I've no idea why, but as we left the porridge room I couldn't stop smiling. Secretly, I'd quite like to have snuck back inside and stirred the porridge myself a few times, or even stuck on a few labels. I imagined myself growing arms like tree trunks and developing a taste for premium brands of Piddler's.
The smell had obviously got to me; addled my brain, or something. Because before today, I'd always thought porridge was about as exciting as a pair of beige trousers. Not now. Suddenly it seemed â¦ well â¦ sort of cool.
As I took off my overalls, I peered down at my wrists and wondered whether it was my Piddler blood that was making me feel this way. Whatever it was, I felt a bubble of excitement in my belly. Perhaps that was Dad's trouble, too. Because he was strangely silent. Even Ernie didn't say much as he led us back to reception.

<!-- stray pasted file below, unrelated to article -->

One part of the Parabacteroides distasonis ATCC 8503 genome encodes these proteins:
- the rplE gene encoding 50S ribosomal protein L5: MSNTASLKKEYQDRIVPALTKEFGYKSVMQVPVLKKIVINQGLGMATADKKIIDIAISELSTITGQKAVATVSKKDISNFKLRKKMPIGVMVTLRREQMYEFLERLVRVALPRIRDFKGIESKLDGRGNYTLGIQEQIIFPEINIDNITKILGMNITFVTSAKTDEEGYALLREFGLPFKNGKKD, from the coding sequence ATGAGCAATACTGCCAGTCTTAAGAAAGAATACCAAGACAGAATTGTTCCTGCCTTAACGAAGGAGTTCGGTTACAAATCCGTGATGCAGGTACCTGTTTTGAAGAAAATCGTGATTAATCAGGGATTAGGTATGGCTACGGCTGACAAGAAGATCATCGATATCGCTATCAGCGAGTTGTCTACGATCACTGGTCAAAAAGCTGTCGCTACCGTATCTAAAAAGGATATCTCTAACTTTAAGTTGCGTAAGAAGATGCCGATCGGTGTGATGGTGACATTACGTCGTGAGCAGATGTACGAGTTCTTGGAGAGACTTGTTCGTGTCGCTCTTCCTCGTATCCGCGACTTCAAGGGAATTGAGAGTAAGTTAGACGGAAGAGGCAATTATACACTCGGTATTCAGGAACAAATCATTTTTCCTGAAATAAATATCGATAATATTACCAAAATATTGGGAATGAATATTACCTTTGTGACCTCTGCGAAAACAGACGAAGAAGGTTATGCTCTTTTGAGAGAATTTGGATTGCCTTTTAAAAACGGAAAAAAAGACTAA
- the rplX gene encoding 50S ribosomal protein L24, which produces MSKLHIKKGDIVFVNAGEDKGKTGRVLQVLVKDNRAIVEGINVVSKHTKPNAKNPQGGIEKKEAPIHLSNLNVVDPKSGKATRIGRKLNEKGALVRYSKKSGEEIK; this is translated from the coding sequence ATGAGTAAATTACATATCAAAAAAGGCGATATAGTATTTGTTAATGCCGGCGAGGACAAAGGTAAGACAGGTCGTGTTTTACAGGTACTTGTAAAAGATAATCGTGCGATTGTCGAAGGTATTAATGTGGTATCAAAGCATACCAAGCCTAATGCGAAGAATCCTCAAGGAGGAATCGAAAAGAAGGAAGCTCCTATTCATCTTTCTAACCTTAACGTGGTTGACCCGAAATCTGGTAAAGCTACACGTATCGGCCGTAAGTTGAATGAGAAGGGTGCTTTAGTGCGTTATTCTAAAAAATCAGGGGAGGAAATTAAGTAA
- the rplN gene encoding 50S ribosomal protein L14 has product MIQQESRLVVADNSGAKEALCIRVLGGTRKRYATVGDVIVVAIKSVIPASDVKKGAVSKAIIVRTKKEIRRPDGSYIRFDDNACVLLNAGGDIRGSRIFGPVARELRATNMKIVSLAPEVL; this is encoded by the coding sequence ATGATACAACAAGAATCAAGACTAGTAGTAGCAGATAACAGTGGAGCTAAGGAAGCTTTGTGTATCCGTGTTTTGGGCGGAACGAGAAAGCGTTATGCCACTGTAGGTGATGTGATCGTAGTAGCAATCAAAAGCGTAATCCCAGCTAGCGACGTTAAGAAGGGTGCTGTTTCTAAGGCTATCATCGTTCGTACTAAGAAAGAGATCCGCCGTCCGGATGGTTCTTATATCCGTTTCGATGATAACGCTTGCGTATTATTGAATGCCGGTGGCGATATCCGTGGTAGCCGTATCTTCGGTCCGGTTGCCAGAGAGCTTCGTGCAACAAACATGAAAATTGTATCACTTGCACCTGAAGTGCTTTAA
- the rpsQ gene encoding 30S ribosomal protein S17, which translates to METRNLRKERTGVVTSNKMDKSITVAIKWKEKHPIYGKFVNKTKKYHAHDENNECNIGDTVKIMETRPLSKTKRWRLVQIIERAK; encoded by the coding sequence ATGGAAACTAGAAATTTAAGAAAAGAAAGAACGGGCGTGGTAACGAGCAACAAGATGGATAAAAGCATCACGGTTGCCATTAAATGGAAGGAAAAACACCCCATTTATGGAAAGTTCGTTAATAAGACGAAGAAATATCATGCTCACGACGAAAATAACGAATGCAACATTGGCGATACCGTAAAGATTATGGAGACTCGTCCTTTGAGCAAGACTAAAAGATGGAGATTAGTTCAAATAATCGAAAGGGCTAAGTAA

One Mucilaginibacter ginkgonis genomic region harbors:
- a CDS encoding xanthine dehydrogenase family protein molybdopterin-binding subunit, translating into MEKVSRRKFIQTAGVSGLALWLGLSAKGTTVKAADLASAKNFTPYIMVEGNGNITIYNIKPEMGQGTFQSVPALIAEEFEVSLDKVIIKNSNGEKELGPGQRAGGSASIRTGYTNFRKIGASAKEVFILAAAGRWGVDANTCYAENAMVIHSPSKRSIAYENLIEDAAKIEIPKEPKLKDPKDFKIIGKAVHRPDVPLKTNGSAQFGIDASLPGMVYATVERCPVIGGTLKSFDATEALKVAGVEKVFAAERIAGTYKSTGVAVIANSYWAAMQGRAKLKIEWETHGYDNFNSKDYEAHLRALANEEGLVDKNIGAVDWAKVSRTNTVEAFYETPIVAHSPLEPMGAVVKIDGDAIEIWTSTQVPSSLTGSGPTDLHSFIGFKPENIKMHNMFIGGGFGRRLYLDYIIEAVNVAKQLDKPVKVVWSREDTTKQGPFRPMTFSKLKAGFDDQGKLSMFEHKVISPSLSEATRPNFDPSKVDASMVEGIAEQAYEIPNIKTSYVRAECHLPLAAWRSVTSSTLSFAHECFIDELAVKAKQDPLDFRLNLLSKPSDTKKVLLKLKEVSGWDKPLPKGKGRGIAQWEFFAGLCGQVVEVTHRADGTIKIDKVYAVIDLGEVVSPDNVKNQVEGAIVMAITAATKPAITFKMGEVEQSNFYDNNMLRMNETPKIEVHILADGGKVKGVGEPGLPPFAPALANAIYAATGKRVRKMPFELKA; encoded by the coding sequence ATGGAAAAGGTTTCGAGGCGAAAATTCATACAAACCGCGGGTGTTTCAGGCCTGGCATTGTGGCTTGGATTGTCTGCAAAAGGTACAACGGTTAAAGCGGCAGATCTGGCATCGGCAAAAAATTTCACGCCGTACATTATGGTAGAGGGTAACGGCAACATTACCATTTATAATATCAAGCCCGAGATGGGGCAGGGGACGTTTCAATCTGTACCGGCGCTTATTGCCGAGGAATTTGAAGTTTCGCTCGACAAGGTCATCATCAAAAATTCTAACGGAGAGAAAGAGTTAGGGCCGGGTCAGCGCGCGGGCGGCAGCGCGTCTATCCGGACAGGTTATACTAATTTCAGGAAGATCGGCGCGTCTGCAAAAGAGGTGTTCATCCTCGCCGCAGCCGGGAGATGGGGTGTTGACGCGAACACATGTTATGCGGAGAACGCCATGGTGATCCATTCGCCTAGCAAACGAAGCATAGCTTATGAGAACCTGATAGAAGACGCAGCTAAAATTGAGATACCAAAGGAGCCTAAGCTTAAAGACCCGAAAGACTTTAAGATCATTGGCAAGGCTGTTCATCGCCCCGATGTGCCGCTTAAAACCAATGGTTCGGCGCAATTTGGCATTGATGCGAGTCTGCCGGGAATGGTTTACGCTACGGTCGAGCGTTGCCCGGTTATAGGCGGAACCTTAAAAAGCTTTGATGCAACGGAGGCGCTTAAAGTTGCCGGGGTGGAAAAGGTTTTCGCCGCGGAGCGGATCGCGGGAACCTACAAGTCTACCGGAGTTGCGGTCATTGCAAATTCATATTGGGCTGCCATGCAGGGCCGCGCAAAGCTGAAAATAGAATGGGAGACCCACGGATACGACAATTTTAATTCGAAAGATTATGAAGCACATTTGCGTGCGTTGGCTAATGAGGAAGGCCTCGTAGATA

And then suddenly it came out: âSo, Timmy,
what do you say? Are you going to stick around and see us through?'
Dad shuffled his feet and tugged on his tie. (Bug men don't generally wear ties.)
âWell, I'm not sure, Ernie. I mean, it's great here and you guys do a brilliant job, of courseâ¦' He swallowed nervously a few times, and tugged at his tie some more. âBut as you probably remember, I'm not really keen on porridge, or business, and I think it would be better if we were to sell the firm to someone more â¦ capable.'
What was he on about? How could Dad sell the factory? We'd only owned it five minutes.
I was about to shout when suddenly the front doors burst open and a small group of smartly dressed people appeared. The bloke at the front spotted Dad and made a beeline straight for us, totally ignoring Margery the receptionist.